The Spinners

♪ Hell (Squirrel Nut Zippers, 1996) ♪

In Jazz, Rex Baylon, Swing, Track Reviews on April 12, 2010 at 6:43 am

Released in 1996, “Hell” became Squirrel Nut Zippers’ calling card. For better or for worse it defined the band as Hot Jazz stylists. While most people were still dressed in torn jeans and flannel shirts, Squirrel Nut Zippers came out of left field and played something that wasn’t exactly rock, not quite alternative, and somewhat befuddling to jazz purists.

Their first single, “Hell”, is a modern-day Inferno set in a calypso rhythm that features lyrics far too bizarre and dark for many of its mainstream listeners to understand. In spite of the track’s unique qualities, it was a huge hit, due in no small part to the swing revival. Yet unlike many of the songs that emerged out of the neo-swing movement, “Hell” has stood the test of time because it went against the grain of what modern audiences expected from big-band music. While Big Bad Voodoo Daddy, The Flying Neutrinos, and the Cherry Poppin’ Daddies borrowed riffs wholesale from the Benny Goodman and Artie Shaw songbook, Squirrel Nut Zippers rummaged through the dustbins of music history and took only what they needed. Listening to the song it’s never quite clear if Tom Maxwell’s lyrics are meant to be a cautionary tale or merely a parody of one, but with a song this good, who cares? When it comes to Squirrel Nut Zippers it’s not so much about what the song is trying to say, but how they say it.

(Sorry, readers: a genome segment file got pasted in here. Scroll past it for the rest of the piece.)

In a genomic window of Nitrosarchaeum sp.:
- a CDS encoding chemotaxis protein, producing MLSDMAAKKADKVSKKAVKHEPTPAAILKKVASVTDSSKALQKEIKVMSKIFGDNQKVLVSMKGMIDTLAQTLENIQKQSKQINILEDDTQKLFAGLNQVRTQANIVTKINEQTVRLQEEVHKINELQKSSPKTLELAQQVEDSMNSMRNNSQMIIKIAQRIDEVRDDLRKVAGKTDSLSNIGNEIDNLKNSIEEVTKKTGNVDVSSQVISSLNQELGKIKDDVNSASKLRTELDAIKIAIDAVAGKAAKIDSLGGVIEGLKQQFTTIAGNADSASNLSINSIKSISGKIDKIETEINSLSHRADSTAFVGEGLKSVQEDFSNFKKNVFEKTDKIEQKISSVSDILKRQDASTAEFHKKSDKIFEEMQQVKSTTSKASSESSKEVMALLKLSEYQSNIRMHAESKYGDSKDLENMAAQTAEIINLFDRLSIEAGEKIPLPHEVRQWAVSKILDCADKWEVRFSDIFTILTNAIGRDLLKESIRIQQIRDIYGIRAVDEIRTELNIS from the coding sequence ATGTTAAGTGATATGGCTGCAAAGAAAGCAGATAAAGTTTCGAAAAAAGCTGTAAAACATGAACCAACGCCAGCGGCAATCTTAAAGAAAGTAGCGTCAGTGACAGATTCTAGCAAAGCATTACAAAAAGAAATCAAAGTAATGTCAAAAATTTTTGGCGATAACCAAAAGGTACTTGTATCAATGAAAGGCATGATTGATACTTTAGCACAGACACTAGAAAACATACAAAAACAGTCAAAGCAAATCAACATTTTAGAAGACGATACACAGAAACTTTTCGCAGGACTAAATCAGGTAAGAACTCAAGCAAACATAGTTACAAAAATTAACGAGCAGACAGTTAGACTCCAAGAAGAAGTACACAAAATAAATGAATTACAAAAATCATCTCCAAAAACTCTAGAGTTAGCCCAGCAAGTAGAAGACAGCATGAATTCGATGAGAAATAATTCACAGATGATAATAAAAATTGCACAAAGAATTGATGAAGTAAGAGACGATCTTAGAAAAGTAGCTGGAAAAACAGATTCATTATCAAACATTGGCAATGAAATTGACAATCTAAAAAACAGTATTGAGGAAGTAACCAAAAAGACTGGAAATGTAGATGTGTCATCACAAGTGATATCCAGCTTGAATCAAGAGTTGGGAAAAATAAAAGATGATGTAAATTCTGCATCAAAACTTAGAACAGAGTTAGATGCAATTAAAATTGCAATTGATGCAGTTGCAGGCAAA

– Rex Baylon

Download “Hell”

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